Handlebars and stems are not something I like to mess around with, as there can be some pretty nasty consequences to an unplanned failure. ENVE’s testing processes are impressive, and way above the average. The testing they do to the DH bar is even leagues above that, so it could be said that the ENVE DH bar may be the strongest bar on the planet. Sure, it’s really expensive, but still cheaper than new front teeth.
Along with the ENVE DH Bar, Thomson cockpit products receive a strong recommendation. There is something to be said about a product designed 10 years ago that is still modern looking, affordable, and exceeds the safety standards of today. Due to this, Thomson cockpit parts typically join ENVE handlebars on the majority of my bikes.
Osprey Packs have figured out how to make an excellent riding pack. Their entire line has proven to work very well, and their guarantee is above all others. If you are going to spend your money on a pack, an Osprey is the way to go. The Zealot and Raptor are my primary ride packs, and even after several years of use, both are still working like new.
Honorable mentions go to the POC Trabec. It’s not perfect, but it is pretty rad, and anyone who doesn’t already have one would be excited to get one.
I like my kits to be functional, simple and look decent in public. Patagonia’s Merino 1 base layers are superlight, breathable, and look like a normal T shirt. Made from merino wool, they feel good on the skin, and actually work very well in a wide variety of temperatures.
For a fully functional kit, the Patagonia T layers over a set of padded bib shorts. There are a lot of good brands out there, so a set of bib shorts should be on anyone’s short list. If you have never tried them, you must feel the luxury of having that pad stay nicely in one place for an entire ride, thanks to some nice shoulder straps. Throw a set of Zoic Black Market shorts over that, and you have a high-performance kit that prevents you from looking like a shrink-wrapped NASCAR.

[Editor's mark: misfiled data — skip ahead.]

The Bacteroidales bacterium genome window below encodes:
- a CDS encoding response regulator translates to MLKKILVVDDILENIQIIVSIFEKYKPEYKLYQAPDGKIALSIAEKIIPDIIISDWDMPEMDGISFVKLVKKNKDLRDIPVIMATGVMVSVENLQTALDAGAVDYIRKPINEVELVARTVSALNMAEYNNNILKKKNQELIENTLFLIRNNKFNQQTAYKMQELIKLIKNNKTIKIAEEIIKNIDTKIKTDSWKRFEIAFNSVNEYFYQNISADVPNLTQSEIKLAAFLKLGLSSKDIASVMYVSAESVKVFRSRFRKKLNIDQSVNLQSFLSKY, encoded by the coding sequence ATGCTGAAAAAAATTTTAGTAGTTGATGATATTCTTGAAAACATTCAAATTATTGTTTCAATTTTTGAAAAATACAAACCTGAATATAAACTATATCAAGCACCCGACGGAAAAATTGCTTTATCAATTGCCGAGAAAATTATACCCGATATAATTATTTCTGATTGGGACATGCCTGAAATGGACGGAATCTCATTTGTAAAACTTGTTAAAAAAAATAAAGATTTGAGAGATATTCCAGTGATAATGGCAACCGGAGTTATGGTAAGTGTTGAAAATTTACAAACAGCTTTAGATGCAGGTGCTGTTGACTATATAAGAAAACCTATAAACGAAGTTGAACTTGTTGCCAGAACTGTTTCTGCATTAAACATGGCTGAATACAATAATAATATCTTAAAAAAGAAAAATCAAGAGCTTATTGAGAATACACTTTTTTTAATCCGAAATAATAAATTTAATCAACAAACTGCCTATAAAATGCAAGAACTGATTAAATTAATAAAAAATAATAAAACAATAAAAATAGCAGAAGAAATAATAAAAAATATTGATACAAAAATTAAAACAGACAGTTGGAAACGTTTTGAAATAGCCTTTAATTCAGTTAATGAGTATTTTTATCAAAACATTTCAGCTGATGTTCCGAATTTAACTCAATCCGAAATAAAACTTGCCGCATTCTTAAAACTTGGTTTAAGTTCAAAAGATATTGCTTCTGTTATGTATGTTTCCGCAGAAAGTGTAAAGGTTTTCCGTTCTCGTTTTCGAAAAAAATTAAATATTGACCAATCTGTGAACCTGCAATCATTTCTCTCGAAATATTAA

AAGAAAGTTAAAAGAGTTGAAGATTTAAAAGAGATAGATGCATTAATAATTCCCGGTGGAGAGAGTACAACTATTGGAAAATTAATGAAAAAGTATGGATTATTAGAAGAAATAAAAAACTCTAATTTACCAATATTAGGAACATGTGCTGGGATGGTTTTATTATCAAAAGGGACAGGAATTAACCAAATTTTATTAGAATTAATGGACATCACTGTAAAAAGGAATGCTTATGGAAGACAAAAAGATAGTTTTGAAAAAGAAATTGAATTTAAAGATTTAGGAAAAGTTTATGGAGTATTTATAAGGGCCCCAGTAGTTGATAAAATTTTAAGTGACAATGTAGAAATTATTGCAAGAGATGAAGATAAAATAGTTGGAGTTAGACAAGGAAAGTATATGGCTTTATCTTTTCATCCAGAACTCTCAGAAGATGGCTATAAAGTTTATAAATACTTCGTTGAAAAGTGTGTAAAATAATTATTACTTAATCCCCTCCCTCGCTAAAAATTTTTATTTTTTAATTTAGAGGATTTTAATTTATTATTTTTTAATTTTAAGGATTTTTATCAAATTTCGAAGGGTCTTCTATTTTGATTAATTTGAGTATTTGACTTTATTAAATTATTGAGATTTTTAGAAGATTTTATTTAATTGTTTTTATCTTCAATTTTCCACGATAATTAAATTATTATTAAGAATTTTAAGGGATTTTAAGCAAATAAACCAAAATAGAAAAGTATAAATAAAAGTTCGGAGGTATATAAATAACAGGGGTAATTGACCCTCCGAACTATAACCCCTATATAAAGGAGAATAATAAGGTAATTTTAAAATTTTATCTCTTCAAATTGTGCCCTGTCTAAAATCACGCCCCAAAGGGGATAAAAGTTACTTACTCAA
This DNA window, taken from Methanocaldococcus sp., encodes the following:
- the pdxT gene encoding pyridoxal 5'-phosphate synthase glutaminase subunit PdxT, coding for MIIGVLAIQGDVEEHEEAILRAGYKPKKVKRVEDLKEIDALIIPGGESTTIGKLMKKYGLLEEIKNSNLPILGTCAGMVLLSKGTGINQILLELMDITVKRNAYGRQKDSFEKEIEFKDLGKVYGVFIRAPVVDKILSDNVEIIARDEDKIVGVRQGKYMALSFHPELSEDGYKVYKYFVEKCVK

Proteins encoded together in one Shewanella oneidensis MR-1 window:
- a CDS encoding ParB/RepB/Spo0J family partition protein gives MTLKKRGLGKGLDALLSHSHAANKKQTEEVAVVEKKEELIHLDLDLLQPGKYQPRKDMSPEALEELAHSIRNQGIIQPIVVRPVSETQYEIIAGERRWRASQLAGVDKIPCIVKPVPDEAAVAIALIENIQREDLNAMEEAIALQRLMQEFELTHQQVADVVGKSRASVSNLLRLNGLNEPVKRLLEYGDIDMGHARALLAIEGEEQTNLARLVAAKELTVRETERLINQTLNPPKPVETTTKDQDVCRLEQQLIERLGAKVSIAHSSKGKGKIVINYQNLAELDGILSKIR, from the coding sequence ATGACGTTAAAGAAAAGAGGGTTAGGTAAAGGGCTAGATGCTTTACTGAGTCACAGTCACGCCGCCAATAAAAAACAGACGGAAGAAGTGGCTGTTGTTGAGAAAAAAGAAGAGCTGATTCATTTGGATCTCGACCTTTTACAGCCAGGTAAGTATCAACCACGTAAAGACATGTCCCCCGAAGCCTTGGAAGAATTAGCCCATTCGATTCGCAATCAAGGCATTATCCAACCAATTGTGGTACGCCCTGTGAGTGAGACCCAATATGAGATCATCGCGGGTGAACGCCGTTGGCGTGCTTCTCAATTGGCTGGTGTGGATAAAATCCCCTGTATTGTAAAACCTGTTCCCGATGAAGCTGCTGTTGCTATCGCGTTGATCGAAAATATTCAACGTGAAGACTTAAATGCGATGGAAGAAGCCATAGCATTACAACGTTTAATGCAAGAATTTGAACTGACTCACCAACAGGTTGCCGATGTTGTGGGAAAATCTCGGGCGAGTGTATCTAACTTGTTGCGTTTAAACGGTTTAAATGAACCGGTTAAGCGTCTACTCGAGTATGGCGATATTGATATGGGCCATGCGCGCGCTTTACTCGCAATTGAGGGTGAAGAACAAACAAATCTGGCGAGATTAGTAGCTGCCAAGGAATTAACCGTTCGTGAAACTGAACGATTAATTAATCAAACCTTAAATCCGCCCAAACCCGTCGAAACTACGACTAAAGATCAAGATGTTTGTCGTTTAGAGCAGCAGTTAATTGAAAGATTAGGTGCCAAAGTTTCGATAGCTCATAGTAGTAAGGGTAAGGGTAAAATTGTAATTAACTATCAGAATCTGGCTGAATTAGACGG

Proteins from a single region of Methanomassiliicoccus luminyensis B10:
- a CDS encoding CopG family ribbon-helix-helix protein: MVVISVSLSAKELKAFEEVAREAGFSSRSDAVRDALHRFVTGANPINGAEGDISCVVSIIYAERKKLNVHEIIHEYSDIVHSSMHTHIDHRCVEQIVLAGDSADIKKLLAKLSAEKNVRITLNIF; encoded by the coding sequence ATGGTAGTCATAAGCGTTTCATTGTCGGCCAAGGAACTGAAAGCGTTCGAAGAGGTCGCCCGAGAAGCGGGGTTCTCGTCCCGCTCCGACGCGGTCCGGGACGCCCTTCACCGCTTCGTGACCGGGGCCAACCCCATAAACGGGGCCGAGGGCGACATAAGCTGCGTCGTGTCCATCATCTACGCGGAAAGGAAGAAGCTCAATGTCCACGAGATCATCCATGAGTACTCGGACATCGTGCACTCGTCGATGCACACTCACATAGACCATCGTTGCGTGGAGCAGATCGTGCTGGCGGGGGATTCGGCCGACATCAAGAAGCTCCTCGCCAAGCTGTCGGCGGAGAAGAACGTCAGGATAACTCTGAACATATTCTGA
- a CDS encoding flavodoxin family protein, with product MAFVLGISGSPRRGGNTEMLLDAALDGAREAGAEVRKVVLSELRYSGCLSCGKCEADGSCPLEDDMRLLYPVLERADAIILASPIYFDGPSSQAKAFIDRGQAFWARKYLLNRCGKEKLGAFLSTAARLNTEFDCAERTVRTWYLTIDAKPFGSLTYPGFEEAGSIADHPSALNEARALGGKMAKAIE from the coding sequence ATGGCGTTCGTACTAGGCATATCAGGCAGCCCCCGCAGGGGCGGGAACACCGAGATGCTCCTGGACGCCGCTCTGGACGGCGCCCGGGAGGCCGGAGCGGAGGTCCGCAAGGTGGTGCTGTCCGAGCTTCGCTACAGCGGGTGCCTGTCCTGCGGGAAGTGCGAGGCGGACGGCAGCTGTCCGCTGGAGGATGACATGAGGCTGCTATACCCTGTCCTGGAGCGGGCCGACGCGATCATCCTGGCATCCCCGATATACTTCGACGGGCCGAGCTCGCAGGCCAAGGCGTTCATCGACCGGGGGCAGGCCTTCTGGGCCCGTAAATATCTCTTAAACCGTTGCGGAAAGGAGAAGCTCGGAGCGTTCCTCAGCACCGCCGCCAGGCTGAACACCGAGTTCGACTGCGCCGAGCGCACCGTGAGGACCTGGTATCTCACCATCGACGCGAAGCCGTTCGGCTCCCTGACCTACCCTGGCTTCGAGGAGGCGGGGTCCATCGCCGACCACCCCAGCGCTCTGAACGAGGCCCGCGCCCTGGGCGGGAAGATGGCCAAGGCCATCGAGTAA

I have a wider forefoot than most, so finding good riding shoes is hard. One of the last shoes still sold in multiple widths, the Specialized Pro XC, when combined with their green Body Geometry SL footbeds are my absolute happy place. It helps that they are also a pretty high end shoe with the Powerline carbon composite sole and Boa lacing system.
…AND THREE SMALL THINGS
I have no idea if it works, but the idea is super cool. The Specialized Top Cap Chain Tool tucks a chain tool inside unused space on your bike for $30, and then you will always have it with you.
One thing most people don’t realize is that proper setup of your bike includes having your steer tube extend all the way through your stem, so that at least 1mm of steer tube is above the stem clamp. This means that you would have a spacer on top your stem. Wolf Tooth has made it better by integrating this top spacer and the headset top cap together
Finally, get bells. Any brand will work. There are some cool high-end ones too. Most hardcore riders will scoff at a bell, and mountain bikers won’t even consider it. Until they try the first one, and use it regularly for slow riders, dogs, cows, hikers and cougars. They work well to do exactly what they are designed for, grabbing attention on demand.